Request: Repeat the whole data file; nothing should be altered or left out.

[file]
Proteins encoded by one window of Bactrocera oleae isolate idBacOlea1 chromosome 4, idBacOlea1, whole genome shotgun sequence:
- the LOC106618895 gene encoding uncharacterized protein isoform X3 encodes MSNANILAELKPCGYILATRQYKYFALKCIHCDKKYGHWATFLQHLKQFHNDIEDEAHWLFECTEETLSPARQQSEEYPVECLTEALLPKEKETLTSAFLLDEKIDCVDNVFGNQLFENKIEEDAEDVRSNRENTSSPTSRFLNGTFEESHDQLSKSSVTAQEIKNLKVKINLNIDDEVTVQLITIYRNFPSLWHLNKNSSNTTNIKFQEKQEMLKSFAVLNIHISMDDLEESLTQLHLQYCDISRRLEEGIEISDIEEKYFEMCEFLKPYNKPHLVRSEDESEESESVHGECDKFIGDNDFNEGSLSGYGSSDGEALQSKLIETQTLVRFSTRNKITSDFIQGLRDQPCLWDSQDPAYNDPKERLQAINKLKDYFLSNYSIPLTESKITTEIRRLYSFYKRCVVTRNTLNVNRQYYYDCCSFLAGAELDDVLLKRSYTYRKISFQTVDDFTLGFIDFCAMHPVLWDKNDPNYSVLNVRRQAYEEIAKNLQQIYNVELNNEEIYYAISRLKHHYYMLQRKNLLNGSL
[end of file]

Proteins encoded by one window of Bactrocera oleae isolate idBacOlea1 chromosome 4, idBacOlea1, whole genome shotgun sequence:
- the LOC106618895 gene encoding uncharacterized protein isoform X3 encodes MSNANILAELKPCGYILATRQYKYFALKCIHCDKKYGHWATFLQHLKQFHNDIEDEAHWLFECTEETLSPARQQSEEYPVECLTEALLPKEKETLTSAFLLDEKIDCVDNVFGNQLFENKIEEDAEDVRSNRENTSSPTSRFLNGTFEESHDQLSKSSVTAQEIKNLKVKINLNIDDEVTVQLITIYRNFPSLWHLNKNSSNTTNIKFQEKQEMLKSFAVLNIHISMDDLEESLTQLHLQYCDISRRLEEGIEISDIEEKYFEMCEFLKPYNKPHLVRSEDESEESESVHGECDKFIGDNDFNEGSLSGYGSSDGEALQSKLIETQTLVRFSTRNKITSDFIQGLRDQPCLWDSQDPAYNDPKERLQAINKLKDYFLSNYSIPLTESKITTEIRRLYSFYKRCVVTRNTLNVNRQYYYDCCSFLAGAELDDVLLKRSYTYRKISFQTVDDFTLGFIDFCAMHPVLWDKNDPNYSVLNVRRQAYEEIAKNLQQIYNVELNNEEIYYAISRLKHHYYMLQRKNLLNGSL